Moreover, Khuri listed additional initiatives and steps taken during his presidency including the reinstatement of tenure; the funding for priority projects through the BOLDLY capital campaign; and the President’s Undergraduate Leadership Scholarship (PULS) Initiative, which is committed to “create a $100 million fund to bring the best and the brightest from Lebanon, Syria, Iraq, Jordan, Palestine, Egypt, Libya, and Yemen to study at AUB and bond together as leaders.”

Khuri spoke about the importance of maintaining communication and engagement with the AUB community through the “AUB President’s Perspective” issues sent regularly, in addition to his speeches and messages and interviews. He then moved to talking about the AUB Board of Trustees, and how they moved from being “donors” to being “partners.” He spoke about the “record-breaking gift” that was received for the Maroun Semaan Faculty of Engineering and Architecture, for supporting research and educational facilities.

Khuri explained how VITAL 2030 and the campus master plan for 2030 were “developed in tandem with multi-stakeholder engagement, with each framework able to inform the other,” providing AUB’s “diverse student body and excelling faculty with spaces and resources for a transformative educational experience.”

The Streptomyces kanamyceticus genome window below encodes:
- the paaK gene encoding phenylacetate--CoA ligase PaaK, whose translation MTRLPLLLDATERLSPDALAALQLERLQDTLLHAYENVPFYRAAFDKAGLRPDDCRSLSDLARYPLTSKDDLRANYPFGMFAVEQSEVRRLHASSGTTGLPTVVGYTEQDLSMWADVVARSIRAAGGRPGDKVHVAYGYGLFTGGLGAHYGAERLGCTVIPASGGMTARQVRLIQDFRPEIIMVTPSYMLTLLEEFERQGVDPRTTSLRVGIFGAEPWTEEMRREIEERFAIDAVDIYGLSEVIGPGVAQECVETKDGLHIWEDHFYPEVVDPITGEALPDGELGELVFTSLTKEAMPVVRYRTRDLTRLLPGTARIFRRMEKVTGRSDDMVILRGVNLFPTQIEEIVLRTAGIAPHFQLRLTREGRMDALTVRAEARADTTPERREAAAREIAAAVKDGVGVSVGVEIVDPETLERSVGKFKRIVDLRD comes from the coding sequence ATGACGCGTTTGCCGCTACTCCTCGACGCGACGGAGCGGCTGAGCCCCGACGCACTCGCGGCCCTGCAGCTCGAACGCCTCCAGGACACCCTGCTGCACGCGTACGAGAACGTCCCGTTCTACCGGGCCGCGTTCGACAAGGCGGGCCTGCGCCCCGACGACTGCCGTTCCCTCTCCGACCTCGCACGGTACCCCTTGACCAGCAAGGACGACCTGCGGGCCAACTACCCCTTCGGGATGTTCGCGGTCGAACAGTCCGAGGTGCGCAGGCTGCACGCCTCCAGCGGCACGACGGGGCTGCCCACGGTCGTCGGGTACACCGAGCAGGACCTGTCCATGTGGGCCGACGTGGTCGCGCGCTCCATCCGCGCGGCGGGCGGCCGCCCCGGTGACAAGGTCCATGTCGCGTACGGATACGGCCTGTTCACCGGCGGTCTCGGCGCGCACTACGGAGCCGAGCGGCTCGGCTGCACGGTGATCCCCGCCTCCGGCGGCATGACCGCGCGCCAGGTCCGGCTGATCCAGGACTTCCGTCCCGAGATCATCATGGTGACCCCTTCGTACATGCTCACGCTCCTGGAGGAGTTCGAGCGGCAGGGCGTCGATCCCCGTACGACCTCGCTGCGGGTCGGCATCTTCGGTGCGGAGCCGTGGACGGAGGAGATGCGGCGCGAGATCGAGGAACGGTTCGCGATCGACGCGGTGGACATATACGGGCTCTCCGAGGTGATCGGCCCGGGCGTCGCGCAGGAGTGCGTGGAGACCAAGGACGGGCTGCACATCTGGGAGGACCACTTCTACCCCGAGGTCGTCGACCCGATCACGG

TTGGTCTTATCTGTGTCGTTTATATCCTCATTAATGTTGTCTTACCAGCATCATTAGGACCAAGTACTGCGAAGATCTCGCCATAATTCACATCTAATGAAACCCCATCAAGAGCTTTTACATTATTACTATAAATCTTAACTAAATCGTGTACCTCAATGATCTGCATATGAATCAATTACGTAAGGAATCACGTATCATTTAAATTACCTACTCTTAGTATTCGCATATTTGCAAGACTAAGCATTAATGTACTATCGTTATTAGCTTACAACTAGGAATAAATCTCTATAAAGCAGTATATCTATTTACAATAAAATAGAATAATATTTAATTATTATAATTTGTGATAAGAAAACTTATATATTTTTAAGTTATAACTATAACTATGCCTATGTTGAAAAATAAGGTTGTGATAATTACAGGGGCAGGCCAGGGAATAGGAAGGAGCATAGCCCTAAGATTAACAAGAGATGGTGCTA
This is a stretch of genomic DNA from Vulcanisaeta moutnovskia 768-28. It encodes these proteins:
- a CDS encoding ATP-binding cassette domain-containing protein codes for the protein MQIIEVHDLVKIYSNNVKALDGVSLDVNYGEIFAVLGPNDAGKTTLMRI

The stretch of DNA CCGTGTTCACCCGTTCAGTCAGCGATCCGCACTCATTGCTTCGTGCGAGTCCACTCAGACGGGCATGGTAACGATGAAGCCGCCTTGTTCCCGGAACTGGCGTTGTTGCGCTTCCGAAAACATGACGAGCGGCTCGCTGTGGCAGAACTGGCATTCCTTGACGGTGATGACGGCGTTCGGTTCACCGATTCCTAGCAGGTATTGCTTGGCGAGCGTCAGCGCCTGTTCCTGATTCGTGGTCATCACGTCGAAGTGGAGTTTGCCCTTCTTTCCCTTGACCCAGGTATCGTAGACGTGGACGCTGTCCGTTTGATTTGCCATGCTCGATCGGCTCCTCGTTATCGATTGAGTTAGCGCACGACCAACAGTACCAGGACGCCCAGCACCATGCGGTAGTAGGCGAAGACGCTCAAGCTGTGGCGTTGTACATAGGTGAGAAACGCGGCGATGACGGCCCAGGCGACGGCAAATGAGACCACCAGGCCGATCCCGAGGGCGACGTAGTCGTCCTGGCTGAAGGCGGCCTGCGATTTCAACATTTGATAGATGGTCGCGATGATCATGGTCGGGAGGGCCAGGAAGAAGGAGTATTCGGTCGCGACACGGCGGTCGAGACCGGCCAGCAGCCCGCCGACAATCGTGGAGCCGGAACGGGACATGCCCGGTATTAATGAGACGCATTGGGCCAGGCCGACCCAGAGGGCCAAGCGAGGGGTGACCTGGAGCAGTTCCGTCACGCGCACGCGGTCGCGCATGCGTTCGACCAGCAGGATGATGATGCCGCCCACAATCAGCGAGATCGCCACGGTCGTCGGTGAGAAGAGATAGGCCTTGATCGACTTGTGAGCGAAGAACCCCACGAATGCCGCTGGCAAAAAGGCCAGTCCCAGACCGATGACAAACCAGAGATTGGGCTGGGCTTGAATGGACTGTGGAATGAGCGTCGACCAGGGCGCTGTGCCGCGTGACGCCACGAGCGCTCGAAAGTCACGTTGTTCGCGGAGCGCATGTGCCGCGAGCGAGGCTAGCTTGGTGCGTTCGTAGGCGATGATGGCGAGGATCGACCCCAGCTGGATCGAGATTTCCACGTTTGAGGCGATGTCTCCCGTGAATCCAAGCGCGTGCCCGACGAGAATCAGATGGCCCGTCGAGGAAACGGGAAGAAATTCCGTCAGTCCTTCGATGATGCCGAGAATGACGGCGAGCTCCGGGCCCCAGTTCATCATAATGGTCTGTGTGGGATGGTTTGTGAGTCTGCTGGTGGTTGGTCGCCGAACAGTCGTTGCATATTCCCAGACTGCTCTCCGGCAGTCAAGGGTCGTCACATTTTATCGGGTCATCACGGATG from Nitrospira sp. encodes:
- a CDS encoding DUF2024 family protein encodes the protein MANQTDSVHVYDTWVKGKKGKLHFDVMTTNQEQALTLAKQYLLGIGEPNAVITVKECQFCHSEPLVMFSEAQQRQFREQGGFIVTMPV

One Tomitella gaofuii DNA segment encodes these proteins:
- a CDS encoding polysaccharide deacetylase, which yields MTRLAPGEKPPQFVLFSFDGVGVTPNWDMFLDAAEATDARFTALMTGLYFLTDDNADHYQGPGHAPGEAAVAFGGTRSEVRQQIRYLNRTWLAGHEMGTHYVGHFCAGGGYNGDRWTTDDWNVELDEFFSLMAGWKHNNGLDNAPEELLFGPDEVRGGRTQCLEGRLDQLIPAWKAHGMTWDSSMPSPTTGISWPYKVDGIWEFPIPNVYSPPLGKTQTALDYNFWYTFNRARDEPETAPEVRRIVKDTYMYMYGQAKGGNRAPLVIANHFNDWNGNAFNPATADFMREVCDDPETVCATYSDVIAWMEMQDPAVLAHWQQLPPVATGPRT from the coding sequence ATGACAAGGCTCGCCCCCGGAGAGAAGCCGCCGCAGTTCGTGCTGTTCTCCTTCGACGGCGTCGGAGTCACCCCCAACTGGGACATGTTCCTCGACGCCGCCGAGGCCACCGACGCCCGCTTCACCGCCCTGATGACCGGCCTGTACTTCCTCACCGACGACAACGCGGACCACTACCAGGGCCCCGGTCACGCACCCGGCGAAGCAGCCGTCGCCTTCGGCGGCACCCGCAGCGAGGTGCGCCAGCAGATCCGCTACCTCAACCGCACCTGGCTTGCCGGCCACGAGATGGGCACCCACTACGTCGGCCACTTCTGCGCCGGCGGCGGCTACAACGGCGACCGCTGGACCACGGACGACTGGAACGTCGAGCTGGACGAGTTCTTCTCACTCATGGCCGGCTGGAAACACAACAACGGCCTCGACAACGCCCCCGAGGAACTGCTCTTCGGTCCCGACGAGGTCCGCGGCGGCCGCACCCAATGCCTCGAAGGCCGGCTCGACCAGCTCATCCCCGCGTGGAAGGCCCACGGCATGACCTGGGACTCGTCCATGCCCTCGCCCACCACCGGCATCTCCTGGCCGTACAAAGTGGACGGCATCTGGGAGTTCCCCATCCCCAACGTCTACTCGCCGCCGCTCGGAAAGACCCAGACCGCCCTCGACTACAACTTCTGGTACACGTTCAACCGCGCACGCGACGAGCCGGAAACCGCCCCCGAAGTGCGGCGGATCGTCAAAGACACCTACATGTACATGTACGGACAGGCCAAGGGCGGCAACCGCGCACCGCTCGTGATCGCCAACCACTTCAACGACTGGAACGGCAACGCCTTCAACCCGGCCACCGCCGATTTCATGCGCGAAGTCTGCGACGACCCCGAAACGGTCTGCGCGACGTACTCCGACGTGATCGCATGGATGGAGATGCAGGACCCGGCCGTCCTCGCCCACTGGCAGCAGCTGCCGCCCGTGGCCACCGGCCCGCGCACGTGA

Realigning strategies in light of crisis

He then spoke about how VITAL was realigned in response to ongoing crises in Lebanon and the region, and about AUB’s urgent strategic priorities by 2025 which focus mainly on “exploring programs in terms of viability and importance; leveraging new revenue-generating activities such as telemedicine and e-learning; becoming a leaner, more efficient, and more sustainable university; identifying cost saving measures; and reviewing student outcomes, employability, staffing plans, financial papers, flow of funding.”

“Despite the many disruptions and instabilities, we continued with the saga of survival, keeping in mind our urgent strategic priorities,” Khuri said, speaking about the improvement that AUB has had in the world university rankings, as well as the global media attention it has been receiving in addition and the international recognition for impact and excellence (for example, AUB students in Forbes Middle East's 30 Under 30 – 2020).